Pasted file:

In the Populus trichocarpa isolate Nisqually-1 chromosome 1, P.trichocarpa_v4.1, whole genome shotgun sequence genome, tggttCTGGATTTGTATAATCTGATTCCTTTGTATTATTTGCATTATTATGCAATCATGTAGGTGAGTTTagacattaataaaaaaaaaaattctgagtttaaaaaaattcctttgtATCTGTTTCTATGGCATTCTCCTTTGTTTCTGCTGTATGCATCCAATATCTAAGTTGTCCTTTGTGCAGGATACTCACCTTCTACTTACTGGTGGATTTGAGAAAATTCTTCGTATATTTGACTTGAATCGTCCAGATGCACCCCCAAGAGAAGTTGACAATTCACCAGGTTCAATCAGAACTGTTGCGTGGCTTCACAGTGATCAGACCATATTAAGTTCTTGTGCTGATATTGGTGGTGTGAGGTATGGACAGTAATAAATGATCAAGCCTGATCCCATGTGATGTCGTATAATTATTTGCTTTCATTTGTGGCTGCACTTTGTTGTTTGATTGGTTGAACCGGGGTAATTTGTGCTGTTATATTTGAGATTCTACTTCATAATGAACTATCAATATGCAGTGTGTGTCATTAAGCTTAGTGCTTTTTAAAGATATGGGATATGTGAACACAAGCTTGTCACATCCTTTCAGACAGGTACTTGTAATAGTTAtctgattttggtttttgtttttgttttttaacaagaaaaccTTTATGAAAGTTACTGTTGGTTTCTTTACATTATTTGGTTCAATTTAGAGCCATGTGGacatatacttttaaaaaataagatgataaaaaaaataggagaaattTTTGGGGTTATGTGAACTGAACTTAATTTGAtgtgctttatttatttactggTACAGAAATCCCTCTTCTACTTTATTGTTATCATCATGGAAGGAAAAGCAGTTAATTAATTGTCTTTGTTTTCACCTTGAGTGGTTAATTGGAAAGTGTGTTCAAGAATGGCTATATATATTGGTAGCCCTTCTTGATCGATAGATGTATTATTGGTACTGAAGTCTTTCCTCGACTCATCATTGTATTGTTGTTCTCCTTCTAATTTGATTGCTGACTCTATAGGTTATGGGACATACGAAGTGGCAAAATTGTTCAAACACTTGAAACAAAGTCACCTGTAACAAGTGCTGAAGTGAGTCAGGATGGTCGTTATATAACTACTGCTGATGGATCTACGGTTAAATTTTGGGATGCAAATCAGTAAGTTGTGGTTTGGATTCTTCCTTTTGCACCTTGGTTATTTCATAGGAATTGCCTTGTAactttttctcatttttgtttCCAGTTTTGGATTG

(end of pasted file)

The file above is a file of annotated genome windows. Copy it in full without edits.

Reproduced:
In the Populus trichocarpa isolate Nisqually-1 chromosome 1, P.trichocarpa_v4.1, whole genome shotgun sequence genome, tggttCTGGATTTGTATAATCTGATTCCTTTGTATTATTTGCATTATTATGCAATCATGTAGGTGAGTTTagacattaataaaaaaaaaaattctgagtttaaaaaaattcctttgtATCTGTTTCTATGGCATTCTCCTTTGTTTCTGCTGTATGCATCCAATATCTAAGTTGTCCTTTGTGCAGGATACTCACCTTCTACTTACTGGTGGATTTGAGAAAATTCTTCGTATATTTGACTTGAATCGTCCAGATGCACCCCCAAGAGAAGTTGACAATTCACCAGGTTCAATCAGAACTGTTGCGTGGCTTCACAGTGATCAGACCATATTAAGTTCTTGTGCTGATATTGGTGGTGTGAGGTATGGACAGTAATAAATGATCAAGCCTGATCCCATGTGATGTCGTATAATTATTTGCTTTCATTTGTGGCTGCACTTTGTTGTTTGATTGGTTGAACCGGGGTAATTTGTGCTGTTATATTTGAGATTCTACTTCATAATGAACTATCAATATGCAGTGTGTGTCATTAAGCTTAGTGCTTTTTAAAGATATGGGATATGTGAACACAAGCTTGTCACATCCTTTCAGACAGGTACTTGTAATAGTTAtctgattttggtttttgtttttgttttttaacaagaaaaccTTTATGAAAGTTACTGTTGGTTTCTTTACATTATTTGGTTCAATTTAGAGCCATGTGGacatatacttttaaaaaataagatgataaaaaaaataggagaaattTTTGGGGTTATGTGAACTGAACTTAATTTGAtgtgctttatttatttactggTACAGAAATCCCTCTTCTACTTTATTGTTATCATCATGGAAGGAAAAGCAGTTAATTAATTGTCTTTGTTTTCACCTTGAGTGGTTAATTGGAAAGTGTGTTCAAGAATGGCTATATATATTGGTAGCCCTTCTTGATCGATAGATGTATTATTGGTACTGAAGTCTTTCCTCGACTCATCATTGTATTGTTGTTCTCCTTCTAATTTGATTGCTGACTCTATAGGTTATGGGACATACGAAGTGGCAAAATTGTTCAAACACTTGAAACAAAGTCACCTGTAACAAGTGCTGAAGTGAGTCAGGATGGTCGTTATATAACTACTGCTGATGGATCTACGGTTAAATTTTGGGATGCAAATCAGTAAGTTGTGGTTTGGATTCTTCCTTTTGCACCTTGGTTATTTCATAGGAATTGCCTTGTAactttttctcatttttgtttCCAGTTTTGGATTG